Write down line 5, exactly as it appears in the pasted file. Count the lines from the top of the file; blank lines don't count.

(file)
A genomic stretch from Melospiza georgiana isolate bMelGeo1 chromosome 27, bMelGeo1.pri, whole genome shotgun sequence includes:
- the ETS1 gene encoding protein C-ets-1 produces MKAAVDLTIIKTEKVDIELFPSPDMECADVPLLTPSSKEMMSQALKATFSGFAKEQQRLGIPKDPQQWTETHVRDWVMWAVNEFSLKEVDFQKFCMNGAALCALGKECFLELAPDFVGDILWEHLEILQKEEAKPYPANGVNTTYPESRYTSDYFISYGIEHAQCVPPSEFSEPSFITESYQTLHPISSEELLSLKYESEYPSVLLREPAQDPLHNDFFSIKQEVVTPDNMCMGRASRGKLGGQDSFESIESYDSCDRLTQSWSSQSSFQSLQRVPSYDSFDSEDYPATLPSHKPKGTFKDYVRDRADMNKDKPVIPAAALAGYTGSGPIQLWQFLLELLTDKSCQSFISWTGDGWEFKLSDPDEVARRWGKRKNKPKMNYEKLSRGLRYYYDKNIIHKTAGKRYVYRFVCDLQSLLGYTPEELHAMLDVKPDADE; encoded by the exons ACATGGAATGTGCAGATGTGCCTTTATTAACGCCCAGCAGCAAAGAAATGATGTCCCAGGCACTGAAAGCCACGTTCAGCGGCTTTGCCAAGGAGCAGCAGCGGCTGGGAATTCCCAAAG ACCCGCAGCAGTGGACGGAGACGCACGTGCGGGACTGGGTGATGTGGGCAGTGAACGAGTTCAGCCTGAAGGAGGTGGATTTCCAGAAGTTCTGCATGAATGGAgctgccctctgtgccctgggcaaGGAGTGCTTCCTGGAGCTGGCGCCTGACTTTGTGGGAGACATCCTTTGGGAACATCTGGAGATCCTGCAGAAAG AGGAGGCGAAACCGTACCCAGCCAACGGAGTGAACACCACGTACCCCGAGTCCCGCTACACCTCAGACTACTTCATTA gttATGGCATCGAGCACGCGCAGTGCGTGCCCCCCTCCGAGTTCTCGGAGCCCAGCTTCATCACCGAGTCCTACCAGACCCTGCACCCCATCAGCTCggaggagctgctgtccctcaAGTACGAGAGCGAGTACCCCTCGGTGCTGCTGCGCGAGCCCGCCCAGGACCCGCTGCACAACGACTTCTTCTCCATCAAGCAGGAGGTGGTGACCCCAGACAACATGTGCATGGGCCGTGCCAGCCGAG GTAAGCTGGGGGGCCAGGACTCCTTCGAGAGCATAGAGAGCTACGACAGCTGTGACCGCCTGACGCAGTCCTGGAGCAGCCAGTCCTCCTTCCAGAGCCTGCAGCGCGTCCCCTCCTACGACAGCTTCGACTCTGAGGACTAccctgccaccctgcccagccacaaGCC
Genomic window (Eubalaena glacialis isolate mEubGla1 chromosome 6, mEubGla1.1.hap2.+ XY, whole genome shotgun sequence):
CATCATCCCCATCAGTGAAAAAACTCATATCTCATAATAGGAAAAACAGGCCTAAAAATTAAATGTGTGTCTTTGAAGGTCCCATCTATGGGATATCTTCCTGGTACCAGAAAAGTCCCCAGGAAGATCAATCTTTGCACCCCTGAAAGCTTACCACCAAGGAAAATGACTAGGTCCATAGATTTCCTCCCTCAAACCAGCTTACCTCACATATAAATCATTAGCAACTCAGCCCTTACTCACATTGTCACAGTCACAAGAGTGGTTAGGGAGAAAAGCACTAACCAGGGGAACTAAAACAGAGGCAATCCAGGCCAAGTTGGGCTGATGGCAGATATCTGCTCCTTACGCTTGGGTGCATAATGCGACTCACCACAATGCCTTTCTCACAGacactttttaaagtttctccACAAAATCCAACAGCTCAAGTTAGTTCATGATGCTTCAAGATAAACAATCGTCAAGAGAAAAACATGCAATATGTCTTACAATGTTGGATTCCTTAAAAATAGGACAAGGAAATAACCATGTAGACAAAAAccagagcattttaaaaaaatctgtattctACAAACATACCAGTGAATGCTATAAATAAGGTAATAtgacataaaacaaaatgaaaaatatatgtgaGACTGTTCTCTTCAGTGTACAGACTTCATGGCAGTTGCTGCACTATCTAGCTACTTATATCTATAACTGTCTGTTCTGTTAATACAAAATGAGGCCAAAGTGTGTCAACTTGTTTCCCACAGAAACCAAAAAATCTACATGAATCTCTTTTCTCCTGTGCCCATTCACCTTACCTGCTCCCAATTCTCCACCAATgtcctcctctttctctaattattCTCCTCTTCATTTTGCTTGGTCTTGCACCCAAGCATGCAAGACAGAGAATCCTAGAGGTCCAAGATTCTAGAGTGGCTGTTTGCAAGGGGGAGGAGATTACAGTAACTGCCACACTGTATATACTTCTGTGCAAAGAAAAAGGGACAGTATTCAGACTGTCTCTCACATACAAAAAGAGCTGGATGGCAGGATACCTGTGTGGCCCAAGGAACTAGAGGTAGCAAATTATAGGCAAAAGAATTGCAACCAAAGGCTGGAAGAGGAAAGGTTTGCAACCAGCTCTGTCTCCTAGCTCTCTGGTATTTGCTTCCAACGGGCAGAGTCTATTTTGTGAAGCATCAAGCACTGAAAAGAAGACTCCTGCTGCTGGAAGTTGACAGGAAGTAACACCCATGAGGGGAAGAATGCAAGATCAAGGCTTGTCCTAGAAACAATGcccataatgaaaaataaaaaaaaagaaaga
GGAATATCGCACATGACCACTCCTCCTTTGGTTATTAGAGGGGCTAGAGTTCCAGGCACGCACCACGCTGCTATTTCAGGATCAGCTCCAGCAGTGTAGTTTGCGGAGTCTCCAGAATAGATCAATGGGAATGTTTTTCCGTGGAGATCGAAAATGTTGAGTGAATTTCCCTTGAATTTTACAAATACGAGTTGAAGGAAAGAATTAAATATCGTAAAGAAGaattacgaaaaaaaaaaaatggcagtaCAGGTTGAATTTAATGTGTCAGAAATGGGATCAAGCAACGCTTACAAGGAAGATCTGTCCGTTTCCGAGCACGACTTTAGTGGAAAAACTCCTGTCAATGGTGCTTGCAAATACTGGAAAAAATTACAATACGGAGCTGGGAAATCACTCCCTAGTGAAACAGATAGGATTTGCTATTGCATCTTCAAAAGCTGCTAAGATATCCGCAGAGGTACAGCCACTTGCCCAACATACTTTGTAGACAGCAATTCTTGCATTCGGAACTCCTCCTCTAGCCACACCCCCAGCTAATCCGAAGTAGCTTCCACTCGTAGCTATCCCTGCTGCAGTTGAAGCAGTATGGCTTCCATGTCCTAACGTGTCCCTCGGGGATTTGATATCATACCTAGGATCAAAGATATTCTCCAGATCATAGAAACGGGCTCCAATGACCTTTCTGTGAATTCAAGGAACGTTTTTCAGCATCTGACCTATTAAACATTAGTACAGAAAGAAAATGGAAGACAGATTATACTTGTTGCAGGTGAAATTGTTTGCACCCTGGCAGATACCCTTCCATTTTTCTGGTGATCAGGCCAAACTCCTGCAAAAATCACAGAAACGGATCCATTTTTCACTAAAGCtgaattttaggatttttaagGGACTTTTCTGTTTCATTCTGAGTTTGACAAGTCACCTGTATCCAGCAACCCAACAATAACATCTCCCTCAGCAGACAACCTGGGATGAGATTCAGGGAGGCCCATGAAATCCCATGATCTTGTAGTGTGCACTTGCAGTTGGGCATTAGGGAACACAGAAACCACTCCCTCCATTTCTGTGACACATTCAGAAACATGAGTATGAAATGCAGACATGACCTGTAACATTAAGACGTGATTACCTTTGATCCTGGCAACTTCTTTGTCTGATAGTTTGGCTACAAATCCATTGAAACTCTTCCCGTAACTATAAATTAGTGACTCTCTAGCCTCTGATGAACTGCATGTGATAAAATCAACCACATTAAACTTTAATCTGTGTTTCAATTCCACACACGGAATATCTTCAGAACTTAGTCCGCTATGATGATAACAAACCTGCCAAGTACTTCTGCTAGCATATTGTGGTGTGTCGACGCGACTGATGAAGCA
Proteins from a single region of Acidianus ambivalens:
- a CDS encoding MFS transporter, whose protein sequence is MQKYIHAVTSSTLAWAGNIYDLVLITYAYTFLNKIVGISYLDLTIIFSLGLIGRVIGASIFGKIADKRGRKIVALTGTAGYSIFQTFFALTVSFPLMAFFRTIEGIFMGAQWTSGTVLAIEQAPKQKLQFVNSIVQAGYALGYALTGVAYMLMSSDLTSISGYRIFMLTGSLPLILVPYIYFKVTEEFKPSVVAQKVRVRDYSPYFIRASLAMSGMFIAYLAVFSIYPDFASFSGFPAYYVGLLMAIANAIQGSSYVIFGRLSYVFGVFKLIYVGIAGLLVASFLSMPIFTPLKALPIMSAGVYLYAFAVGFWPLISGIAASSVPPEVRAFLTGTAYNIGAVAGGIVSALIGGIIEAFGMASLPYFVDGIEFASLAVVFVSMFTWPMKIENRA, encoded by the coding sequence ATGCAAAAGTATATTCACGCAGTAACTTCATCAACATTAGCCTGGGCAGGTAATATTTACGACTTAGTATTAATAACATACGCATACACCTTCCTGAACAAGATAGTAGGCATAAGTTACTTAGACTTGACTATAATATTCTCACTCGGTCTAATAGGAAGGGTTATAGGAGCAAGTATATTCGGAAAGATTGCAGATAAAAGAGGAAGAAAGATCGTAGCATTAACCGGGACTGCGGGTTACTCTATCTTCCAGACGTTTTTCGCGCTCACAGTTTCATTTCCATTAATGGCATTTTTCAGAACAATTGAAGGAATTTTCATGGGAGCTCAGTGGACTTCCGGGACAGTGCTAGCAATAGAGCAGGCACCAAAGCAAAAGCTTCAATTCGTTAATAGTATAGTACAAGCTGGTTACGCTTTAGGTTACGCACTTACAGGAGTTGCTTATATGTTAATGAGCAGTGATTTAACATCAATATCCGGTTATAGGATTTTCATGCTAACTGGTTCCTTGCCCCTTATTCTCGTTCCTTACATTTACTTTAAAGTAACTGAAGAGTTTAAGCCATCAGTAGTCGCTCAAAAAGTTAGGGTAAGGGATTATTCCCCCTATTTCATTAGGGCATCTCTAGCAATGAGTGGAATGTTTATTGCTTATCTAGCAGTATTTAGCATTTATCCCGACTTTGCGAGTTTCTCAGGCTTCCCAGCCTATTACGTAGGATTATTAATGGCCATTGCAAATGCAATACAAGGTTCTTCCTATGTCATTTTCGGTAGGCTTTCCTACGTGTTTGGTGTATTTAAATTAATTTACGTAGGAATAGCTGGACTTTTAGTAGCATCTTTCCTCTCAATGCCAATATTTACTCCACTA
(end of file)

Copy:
GGAATATCGCACATGACCACTCCTCCTTTGGTTATTAGAGGGGCTAGAGTTCCAGGCACGCACCACGCTGCTATTTCAGGATCAGCTCCAGCAGTGTAGTTTGCGGAGTCTCCAGAATAGATCAATGGGAATGTTTTTCCGTGGAGATCGAAAATGTTGAGTGAATTTCCCTTGAATTTTACAAATACGAGTTGAAGGAAAGAATTAAATATCGTAAAGAAGaattacgaaaaaaaaaaaatggcagtaCAGGTTGAATTTAATGTGTCAGAAATGGGATCAAGCAACGCTTACAAGGAAGATCTGTCCGTTTCCGAGCACGACTTTAGTGGAAAAACTCCTGTCAATGGTGCTTGCAAATACTGGAAAAAATTACAATACGGAGCTGGGAAATCACTCCCTAGTGAAACAGATAGGATTTGCTATTGCATCTTCAAAAGCTGCTAAGATATCCGCAGAGGTACAGCCACTTGCCCAACATACTTTGTAGACAGCAATTCTTGCATTCGGAACTCCTCCTCTAGCCACACCCCCAGCTAATCCGAAGTAGCTTCCACTCGTAGCTATCCCTGCTGCAGTTGAAGCAGTATGGCTTCCATGTCCTAACGTGTCCCTCGGGGATTTGATATCATACCTAGGATCAAAGATATTCTCCAGATCATAGAAACGGGCTCCAATGACCTTTCTGTGAATTCAAGGAACGTTTTTCAGCATCTGACCTATTAAACATTAGTACAGAAAGAAAATGGAAGACAGATTATACTTGTTGCAGGTGAAATTGTTTGCACCCTGGCAGATACCCTTCCATTTTTCTGGTGATCAGGCCAAACTCCTGCAAAAATCACAGAAACGGATCCATTTTTCACTAAAGCtgaattttaggatttttaagGGACTTTTCTGTTTCATTCTGAGTTTGACAAGTCACCTGTATCCAGCAACCCAACAATAACATCTCCCTCAGCAGACAACCTGGGATGAGATTCAGGGAGGCCCATGAAATCCCATGATCTTGTAGTGTGCACTTGCAGTTGGGCATTAGGGAACACAGAAACCACTCCCTCCATTTCTGTGACACATTCAGAAACATGAGTATGAAATGCAGACATGACCTGTAACATTAAGACGTGATTACCTTTGATCCTGGCAACTTCTTTGTCTGATAGTTTGGCTACAAATCCATTGAAACTCTTCCCGTAACTATAAATTAGTGACTCTCTAGCCTCTGATGAACTGCATGTGATAAAATCAACCACATTAAACTTTAATCTGTGTTTCAATTCCACACACGGAATATCTTCAGAACTTAGTCCGCTATGATGATAACAAACCTGCCAAGTACTTCTGCTAGCATATTGTGGTGTGTCGACGCGACTGATGAAGCA